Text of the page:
Globally, hundreds of millions enter the firm creation process every year. About a third will actually develop a profitable new firm. Understanding how these successful efforts reach initial profits has been a major challenge for entrepreneurial scholars. A recently developed research protocol has involved systematic collection of data on the start-up activities of representative samples of nascent ventures and tracking their outcomes; a number of Panel Study of Entrepreneurial Dynamics [PSED] projects have been completed. Assembling data from five PSED cohorts in four countries has allowed for attention to the effect of start-up activities on the outcomes of a harmonized sample of 2,500 nascent ventures. There is no difference in outcomes related to the gender of the nascent entrepreneur, a small effect associated with age, and modest impacts associated with educational attainment, work history, and experience with other start-up initiatives. There is a systematic country effect; the U.S. has a lower proportion of profitable new firms than Australia, China, or Sweden. Many aspects of the start-up effort are related to the outcomes. A greater range of start-up activities early in the start-up process is associated with profitability, less terminations, and fewer with a long tenure in the start-up process. Activities emphasizing promotion of the nascent venture, assembling a firm infrastructure, and implementing a production process are associated with initial profitability and fewer terminations. Business planning increases the tendency to quit and reduces the proportion active in the start-up process. It may reduce the time to reach disengagement. Implementing of promotion, infrastructure development, and establishing a production process also reduces the time to reach initial profits. The results have implications for both aspiring entrepreneurs and policy development.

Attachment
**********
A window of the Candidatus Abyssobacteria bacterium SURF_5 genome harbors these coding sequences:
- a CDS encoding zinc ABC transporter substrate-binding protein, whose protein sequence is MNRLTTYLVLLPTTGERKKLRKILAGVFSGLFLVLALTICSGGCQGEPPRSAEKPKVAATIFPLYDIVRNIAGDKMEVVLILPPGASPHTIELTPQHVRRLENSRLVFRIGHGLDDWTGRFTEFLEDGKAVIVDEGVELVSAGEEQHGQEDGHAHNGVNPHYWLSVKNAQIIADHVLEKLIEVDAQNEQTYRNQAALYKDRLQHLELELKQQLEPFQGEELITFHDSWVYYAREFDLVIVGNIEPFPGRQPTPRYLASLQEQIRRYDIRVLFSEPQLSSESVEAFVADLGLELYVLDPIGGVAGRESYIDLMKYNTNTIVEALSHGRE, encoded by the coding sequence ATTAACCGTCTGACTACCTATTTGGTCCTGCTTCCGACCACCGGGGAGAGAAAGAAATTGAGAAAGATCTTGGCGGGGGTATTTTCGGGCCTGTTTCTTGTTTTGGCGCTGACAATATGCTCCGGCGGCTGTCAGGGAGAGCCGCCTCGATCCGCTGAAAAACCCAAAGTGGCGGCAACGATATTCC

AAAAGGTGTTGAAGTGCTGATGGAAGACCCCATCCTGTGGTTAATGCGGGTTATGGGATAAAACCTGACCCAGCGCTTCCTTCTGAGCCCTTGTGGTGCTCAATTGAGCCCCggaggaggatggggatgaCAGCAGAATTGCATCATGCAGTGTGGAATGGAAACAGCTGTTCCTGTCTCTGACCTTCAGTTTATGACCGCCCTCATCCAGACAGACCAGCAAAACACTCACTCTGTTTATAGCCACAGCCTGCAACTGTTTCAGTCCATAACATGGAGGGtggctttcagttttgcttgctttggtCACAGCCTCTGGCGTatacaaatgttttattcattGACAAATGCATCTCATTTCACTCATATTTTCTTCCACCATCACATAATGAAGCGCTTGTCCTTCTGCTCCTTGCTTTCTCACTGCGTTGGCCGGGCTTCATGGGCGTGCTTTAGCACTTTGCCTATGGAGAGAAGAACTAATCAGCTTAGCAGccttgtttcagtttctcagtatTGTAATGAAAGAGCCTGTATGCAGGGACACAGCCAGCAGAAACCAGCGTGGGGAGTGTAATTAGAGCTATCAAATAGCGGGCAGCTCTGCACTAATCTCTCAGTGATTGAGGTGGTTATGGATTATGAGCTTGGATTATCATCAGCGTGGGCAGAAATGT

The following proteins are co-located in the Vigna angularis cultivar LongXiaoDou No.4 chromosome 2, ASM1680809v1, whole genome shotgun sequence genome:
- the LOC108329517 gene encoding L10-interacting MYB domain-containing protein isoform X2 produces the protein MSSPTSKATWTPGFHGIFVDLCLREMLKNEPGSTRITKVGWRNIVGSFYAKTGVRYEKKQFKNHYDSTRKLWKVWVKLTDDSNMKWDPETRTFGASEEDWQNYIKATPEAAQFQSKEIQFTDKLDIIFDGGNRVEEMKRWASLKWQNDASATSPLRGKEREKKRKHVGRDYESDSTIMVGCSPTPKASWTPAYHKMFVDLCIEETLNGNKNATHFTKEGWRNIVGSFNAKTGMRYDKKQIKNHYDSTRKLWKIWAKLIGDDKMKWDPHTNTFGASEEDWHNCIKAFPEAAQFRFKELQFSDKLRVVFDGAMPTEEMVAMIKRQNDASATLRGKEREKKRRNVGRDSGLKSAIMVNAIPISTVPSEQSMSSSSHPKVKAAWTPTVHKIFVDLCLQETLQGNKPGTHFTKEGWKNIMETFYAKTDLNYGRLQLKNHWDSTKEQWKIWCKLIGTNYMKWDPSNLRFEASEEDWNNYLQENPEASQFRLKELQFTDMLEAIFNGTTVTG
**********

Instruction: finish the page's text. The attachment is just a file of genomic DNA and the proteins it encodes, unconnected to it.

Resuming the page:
The primary objective of Start-up Actions and Outcomes: What Entrepreneurs Do to Reach Profitability is to provide a description of the firm creation process based on five harmonized data sets from four countries that track the business creation process. The second objective is to explore the role of start-up activities on the outcomes for these nascent ventures. Outcomes include not only whether they reach profitability or disengage but how long it takes to achieve a resolution. The sooner a start-up team can determine if a nascent venture is profitable or hopeless, the lower the sunk costs.
The presentation begins with a review of the conceptualization of business creation. This is followed by a discussion of assessments of the role of business planning, the start-up activity that has received the most attention in relation to outcomes. A summary of the Panel Study of Entrepreneurial Dynamics (PSED) protocol describes the basis for the five cohort data set. To identify the impact of different background factors and start-up domains on outcomes, two assessments are completed. First, linear additive models are developed using stepwise regression. Second, interactions among factors are identified using a three level decision tree assessment. In both, there are major differences related to the host country and the total amount of start-up activity. To identify the impact of specific start-up domains, the assessments are replicated without measures of total start-up activity. The final section summarizes the major patterns and the implications for those starting new firms, developing public policy, or planning the next stages of research.